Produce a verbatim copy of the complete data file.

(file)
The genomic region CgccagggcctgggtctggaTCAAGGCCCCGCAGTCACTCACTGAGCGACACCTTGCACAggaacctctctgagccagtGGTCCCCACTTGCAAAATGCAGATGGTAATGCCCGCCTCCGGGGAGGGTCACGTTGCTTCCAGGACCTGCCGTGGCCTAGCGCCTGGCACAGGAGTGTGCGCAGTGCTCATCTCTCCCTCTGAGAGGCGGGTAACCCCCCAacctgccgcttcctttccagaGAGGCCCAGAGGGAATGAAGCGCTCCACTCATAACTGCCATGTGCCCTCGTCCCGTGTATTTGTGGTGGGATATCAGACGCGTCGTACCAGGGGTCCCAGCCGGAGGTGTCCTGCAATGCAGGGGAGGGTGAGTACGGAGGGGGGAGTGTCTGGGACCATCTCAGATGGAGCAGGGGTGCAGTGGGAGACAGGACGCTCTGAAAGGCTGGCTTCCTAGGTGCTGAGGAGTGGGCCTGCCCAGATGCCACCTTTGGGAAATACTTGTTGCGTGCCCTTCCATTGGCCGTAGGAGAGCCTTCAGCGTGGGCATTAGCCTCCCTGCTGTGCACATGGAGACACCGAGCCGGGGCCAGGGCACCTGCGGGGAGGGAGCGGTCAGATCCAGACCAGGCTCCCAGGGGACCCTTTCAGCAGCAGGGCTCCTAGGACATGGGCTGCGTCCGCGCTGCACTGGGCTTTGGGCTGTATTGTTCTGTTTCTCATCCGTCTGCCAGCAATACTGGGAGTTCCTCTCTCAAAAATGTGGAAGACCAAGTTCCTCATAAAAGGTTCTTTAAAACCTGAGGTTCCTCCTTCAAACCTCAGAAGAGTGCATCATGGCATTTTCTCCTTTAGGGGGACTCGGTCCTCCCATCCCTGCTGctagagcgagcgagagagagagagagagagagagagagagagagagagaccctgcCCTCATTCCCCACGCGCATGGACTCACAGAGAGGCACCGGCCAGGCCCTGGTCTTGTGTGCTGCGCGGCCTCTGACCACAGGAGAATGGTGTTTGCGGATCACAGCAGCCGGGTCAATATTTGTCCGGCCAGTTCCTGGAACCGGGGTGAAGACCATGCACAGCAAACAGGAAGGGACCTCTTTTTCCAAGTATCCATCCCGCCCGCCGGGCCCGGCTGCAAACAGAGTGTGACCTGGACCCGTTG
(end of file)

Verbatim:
The genomic region CgccagggcctgggtctggaTCAAGGCCCCGCAGTCACTCACTGAGCGACACCTTGCACAggaacctctctgagccagtGGTCCCCACTTGCAAAATGCAGATGGTAATGCCCGCCTCCGGGGAGGGTCACGTTGCTTCCAGGACCTGCCGTGGCCTAGCGCCTGGCACAGGAGTGTGCGCAGTGCTCATCTCTCCCTCTGAGAGGCGGGTAACCCCCCAacctgccgcttcctttccagaGAGGCCCAGAGGGAATGAAGCGCTCCACTCATAACTGCCATGTGCCCTCGTCCCGTGTATTTGTGGTGGGATATCAGACGCGTCGTACCAGGGGTCCCAGCCGGAGGTGTCCTGCAATGCAGGGGAGGGTGAGTACGGAGGGGGGAGTGTCTGGGACCATCTCAGATGGAGCAGGGGTGCAGTGGGAGACAGGACGCTCTGAAAGGCTGGCTTCCTAGGTGCTGAGGAGTGGGCCTGCCCAGATGCCACCTTTGGGAAATACTTGTTGCGTGCCCTTCCATTGGCCGTAGGAGAGCCTTCAGCGTGGGCATTAGCCTCCCTGCTGTGCACATGGAGACACCGAGCCGGGGCCAGGGCACCTGCGGGGAGGGAGCGGTCAGATCCAGACCAGGCTCCCAGGGGACCCTTTCAGCAGCAGGGCTCCTAGGACATGGGCTGCGTCCGCGCTGCACTGGGCTTTGGGCTGTATTGTTCTGTTTCTCATCCGTCTGCCAGCAATACTGGGAGTTCCTCTCTCAAAAATGTGGAAGACCAAGTTCCTCATAAAAGGTTCTTTAAAACCTGAGGTTCCTCCTTCAAACCTCAGAAGAGTGCATCATGGCATTTTCTCCTTTAGGGGGACTCGGTCCTCCCATCCCTGCTGctagagcgagcgagagagagagagagagagagagagagagagagagagaccctgcCCTCATTCCCCACGCGCATGGACTCACAGAGAGGCACCGGCCAGGCCCTGGTCTTGTGTGCTGCGCGGCCTCTGACCACAGGAGAATGGTGTTTGCGGATCACAGCAGCCGGGTCAATATTTGTCCGGCCAGTTCCTGGAACCGGGGTGAAGACCATGCACAGCAAACAGGAAGGGACCTCTTTTTCCAAGTATCCATCCCGCCCGCCGGGCCCGGCTGCAAACAGAGTGTGACCTGGACCCGTTG